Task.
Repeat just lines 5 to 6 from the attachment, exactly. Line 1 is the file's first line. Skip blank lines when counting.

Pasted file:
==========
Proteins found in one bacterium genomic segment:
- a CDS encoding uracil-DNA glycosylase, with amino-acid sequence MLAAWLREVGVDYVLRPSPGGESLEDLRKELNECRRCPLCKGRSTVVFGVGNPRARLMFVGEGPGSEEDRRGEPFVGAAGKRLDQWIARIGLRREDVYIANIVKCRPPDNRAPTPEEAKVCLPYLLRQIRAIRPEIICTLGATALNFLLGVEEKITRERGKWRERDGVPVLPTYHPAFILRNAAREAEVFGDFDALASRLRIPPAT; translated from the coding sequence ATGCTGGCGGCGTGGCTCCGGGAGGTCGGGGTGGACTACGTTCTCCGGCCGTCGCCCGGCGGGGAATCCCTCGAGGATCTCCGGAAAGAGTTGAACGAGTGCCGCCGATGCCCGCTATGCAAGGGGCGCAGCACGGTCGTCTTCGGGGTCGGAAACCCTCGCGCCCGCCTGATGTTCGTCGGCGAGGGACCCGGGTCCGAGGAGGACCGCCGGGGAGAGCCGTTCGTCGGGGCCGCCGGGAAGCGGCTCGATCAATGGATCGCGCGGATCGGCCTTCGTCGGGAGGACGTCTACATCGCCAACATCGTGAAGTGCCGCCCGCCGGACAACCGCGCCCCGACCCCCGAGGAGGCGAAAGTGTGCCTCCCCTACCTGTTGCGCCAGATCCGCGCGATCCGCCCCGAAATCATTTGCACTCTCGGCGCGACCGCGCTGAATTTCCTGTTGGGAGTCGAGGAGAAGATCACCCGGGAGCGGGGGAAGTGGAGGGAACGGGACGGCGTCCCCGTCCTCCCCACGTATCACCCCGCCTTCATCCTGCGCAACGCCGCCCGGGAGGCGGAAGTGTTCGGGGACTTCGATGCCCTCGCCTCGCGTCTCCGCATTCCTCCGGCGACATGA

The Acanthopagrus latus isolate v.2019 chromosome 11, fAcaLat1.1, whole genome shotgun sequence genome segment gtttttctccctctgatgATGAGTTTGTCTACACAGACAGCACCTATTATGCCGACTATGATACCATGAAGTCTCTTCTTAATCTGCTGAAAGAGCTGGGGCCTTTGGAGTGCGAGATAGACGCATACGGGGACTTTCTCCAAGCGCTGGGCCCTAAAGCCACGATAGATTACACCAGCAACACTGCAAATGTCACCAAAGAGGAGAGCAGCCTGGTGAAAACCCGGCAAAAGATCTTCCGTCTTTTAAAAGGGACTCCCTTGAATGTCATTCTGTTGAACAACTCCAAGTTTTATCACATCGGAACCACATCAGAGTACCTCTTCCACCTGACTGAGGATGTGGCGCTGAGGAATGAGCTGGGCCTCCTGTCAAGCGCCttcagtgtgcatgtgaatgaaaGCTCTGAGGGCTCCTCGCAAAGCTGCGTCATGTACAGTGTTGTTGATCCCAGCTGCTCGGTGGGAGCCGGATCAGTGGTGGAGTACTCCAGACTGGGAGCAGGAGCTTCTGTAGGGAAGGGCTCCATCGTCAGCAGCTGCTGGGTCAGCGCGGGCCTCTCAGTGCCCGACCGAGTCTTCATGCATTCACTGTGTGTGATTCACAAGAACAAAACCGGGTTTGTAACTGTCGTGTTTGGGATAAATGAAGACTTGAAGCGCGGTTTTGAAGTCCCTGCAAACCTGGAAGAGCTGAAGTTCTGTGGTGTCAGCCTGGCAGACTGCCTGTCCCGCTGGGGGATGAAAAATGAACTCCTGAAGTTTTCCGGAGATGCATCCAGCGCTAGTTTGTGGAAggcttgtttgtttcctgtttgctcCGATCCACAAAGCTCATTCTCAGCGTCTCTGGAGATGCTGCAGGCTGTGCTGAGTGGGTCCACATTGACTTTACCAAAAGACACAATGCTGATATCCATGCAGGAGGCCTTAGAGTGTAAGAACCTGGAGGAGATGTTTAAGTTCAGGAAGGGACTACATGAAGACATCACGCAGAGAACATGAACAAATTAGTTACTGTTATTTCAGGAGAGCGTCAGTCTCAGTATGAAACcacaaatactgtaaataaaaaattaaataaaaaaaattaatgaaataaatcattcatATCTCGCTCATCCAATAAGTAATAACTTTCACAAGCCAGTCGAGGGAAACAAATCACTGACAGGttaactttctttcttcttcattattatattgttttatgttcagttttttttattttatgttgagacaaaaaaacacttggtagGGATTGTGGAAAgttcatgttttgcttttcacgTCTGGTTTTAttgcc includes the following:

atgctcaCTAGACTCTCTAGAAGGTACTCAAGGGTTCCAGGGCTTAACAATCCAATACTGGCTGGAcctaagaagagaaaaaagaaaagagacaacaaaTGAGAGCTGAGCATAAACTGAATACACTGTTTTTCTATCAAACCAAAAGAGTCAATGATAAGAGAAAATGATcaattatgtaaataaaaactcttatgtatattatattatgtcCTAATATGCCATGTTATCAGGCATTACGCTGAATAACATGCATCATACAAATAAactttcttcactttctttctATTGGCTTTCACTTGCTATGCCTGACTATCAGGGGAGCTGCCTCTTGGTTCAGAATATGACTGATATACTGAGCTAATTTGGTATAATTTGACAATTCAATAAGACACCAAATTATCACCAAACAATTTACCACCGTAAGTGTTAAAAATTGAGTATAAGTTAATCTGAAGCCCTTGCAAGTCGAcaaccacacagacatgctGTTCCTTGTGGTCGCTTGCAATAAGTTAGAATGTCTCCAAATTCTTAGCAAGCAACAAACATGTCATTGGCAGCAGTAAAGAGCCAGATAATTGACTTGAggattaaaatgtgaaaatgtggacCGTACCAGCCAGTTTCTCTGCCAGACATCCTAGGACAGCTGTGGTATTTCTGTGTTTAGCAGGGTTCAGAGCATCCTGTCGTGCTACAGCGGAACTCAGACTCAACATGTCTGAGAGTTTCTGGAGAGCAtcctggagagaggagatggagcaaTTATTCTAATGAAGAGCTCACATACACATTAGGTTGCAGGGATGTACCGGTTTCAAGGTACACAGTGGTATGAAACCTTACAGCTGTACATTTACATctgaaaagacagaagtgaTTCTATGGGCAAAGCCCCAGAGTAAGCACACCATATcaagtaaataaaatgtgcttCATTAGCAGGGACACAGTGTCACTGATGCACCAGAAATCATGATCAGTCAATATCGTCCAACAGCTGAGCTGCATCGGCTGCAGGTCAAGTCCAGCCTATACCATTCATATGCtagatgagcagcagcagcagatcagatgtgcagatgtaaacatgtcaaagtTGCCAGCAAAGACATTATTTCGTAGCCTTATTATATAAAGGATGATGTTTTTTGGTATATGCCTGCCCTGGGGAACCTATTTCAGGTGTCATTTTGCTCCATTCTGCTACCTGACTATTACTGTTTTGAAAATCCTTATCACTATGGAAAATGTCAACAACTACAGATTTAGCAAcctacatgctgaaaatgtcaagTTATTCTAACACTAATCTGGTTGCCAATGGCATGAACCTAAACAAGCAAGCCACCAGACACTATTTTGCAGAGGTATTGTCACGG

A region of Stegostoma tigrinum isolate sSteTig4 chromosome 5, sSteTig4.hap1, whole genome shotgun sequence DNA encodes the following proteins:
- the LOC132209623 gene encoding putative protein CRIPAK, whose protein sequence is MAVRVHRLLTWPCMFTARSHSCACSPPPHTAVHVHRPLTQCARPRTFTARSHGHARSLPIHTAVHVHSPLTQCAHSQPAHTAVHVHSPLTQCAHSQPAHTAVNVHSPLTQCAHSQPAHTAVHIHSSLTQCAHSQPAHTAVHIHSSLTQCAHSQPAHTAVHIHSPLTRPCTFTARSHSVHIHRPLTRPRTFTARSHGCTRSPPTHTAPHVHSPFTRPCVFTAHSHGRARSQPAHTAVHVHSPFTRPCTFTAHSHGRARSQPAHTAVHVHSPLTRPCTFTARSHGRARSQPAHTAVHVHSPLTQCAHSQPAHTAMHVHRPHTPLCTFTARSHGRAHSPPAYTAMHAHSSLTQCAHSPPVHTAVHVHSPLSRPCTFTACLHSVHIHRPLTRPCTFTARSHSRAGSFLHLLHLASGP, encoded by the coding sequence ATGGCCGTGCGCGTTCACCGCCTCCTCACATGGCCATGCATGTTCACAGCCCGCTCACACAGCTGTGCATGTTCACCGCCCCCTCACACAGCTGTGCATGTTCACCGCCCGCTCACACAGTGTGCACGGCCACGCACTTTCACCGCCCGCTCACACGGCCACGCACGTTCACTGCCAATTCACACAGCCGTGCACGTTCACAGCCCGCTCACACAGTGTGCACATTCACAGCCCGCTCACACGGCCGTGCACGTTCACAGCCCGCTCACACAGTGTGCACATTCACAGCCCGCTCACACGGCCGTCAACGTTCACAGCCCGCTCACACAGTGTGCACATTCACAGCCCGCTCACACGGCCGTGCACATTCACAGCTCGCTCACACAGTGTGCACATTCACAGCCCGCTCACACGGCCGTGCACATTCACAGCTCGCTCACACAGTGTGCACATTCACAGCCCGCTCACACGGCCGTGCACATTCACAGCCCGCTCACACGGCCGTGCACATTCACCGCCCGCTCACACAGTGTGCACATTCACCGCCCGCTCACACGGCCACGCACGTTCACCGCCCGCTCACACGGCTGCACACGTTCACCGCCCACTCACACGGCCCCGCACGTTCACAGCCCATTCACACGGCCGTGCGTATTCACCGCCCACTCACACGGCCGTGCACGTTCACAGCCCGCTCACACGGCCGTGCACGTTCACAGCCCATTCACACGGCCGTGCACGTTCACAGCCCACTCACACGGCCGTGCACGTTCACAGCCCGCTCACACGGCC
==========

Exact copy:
A region of Stegostoma tigrinum isolate sSteTig4 chromosome 5, sSteTig4.hap1, whole genome shotgun sequence DNA encodes the following proteins:
- the LOC132209623 gene encoding putative protein CRIPAK, whose protein sequence is MAVRVHRLLTWPCMFTARSHSCACSPPPHTAVHVHRPLTQCARPRTFTARSHGHARSLPIHTAVHVHSPLTQCAHSQPAHTAVHVHSPLTQCAHSQPAHTAVNVHSPLTQCAHSQPAHTAVHIHSSLTQCAHSQPAHTAVHIHSSLTQCAHSQPAHTAVHIHSPLTRPCTFTARSHSVHIHRPLTRPRTFTARSHGCTRSPPTHTAPHVHSPFTRPCVFTAHSHGRARSQPAHTAVHVHSPFTRPCTFTAHSHGRARSQPAHTAVHVHSPLTRPCTFTARSHGRARSQPAHTAVHVHSPLTQCAHSQPAHTAMHVHRPHTPLCTFTARSHGRAHSPPAYTAMHAHSSLTQCAHSPPVHTAVHVHSPLSRPCTFTACLHSVHIHRPLTRPCTFTARSHSRAGSFLHLLHLASGP, encoded by the coding sequence ATGGCCGTGCGCGTTCACCGCCTCCTCACATGGCCATGCATGTTCACAGCCCGCTCACACAGCTGTGCATGTTCACCGCCCCCTCACACAGCTGTGCATGTTCACCGCCCGCTCACACAGTGTGCACGGCCACGCACTTTCACCGCCCGCTCACACGGCCACGCACGTTCACTGCCAATTCACACAGCCGTGCACGTTCACAGCCCGCTCACACAGTGTGCACATTCACAGCCCGCTCACACGGCCGTGCACGTTCACAGCCCGCTCACACAGTGTGCACATTCACAGCCCGCTCACACGGCCGTCAACGTTCACAGCCCGCTCACACAGTGTGCACATTCACAGCCCGCTCACACGGCCGTGCACATTCACAGCTCGCTCACACAGTGTGCACATTCACAGCCCGCTCACACGGCCGTGCACATTCACAGCTCGCTCACACAGTGTGCACATTCACAGCCCGCTCACACGGCCGTGCACATTCACAGCCCGCTCACACGGCCGTGCACATTCACCGCCCGCTCACACAGTGTGCACATTCACCGCCCGCTCACACGGCCACGCACGTTCACCGCCCGCTCACACGGCTGCACACGTTCACCGCCCACTCACACGGCCCCGCACGTTCACAGCCCATTCACACGGCCGTGCGTATTCACCGCCCACTCACACGGCCGTGCACGTTCACAGCCCGCTCACACGGCCGTGCACGTTCACAGCCCATTCACACGGCCGTGCACGTTCACAGCCCACTCACACGGCCGTGCACGTTCACAGCCCGCTCACACGGCC